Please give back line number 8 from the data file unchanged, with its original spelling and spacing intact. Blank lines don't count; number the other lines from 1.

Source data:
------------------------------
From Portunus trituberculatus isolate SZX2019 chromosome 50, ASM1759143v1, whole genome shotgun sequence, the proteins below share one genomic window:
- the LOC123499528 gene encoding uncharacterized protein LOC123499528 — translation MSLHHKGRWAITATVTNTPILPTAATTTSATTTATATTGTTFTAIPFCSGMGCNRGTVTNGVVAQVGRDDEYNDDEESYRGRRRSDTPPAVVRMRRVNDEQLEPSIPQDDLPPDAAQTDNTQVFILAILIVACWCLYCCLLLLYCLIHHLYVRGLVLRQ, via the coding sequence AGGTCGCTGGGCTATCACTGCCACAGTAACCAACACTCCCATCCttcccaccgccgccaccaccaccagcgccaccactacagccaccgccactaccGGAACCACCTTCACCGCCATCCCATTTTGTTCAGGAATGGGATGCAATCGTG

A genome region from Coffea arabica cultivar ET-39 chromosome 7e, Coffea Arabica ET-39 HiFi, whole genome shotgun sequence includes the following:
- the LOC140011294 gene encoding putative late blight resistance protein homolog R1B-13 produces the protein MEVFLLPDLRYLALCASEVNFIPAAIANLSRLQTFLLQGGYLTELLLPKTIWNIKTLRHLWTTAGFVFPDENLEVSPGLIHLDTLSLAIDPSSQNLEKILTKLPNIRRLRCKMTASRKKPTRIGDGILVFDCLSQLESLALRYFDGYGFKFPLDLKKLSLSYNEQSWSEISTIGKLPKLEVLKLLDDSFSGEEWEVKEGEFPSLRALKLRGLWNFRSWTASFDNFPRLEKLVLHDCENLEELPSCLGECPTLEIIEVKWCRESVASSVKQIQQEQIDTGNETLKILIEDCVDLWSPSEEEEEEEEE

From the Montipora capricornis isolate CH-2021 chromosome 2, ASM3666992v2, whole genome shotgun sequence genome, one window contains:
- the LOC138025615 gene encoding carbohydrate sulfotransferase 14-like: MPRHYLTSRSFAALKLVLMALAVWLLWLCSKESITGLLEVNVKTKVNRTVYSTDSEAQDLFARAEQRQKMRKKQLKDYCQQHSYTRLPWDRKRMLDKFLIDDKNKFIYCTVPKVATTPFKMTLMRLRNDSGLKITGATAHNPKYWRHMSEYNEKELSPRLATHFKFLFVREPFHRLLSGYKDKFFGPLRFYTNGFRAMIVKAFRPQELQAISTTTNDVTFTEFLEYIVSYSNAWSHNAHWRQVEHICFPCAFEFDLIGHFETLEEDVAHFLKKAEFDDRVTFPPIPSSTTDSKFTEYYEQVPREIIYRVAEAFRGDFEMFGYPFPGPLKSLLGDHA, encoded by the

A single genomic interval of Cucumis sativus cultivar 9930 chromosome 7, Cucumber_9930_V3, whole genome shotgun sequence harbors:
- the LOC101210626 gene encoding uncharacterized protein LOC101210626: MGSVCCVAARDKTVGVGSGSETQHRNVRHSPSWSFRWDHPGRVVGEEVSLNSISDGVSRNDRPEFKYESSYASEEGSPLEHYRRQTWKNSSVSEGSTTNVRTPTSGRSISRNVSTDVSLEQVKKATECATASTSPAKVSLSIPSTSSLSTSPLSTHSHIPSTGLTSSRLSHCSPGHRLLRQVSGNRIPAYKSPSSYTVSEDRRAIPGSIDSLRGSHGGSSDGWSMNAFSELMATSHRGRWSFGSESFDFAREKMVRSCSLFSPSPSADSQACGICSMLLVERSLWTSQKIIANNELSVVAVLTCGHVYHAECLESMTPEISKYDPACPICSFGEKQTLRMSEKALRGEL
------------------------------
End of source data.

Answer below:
- the LOC101210626 gene encoding uncharacterized protein LOC101210626: MGSVCCVAARDKTVGVGSGSETQHRNVRHSPSWSFRWDHPGRVVGEEVSLNSISDGVSRNDRPEFKYESSYASEEGSPLEHYRRQTWKNSSVSEGSTTNVRTPTSGRSISRNVSTDVSLEQVKKATECATASTSPAKVSLSIPSTSSLSTSPLSTHSHIPSTGLTSSRLSHCSPGHRLLRQVSGNRIPAYKSPSSYTVSEDRRAIPGSIDSLRGSHGGSSDGWSMNAFSELMATSHRGRWSFGSESFDFAREKMVRSCSLFSPSPSADSQACGICSMLLVERSLWTSQKIIANNELSVVAVLTCGHVYHAECLESMTPEISKYDPACPICSFGEKQTLRMSEKALRGEL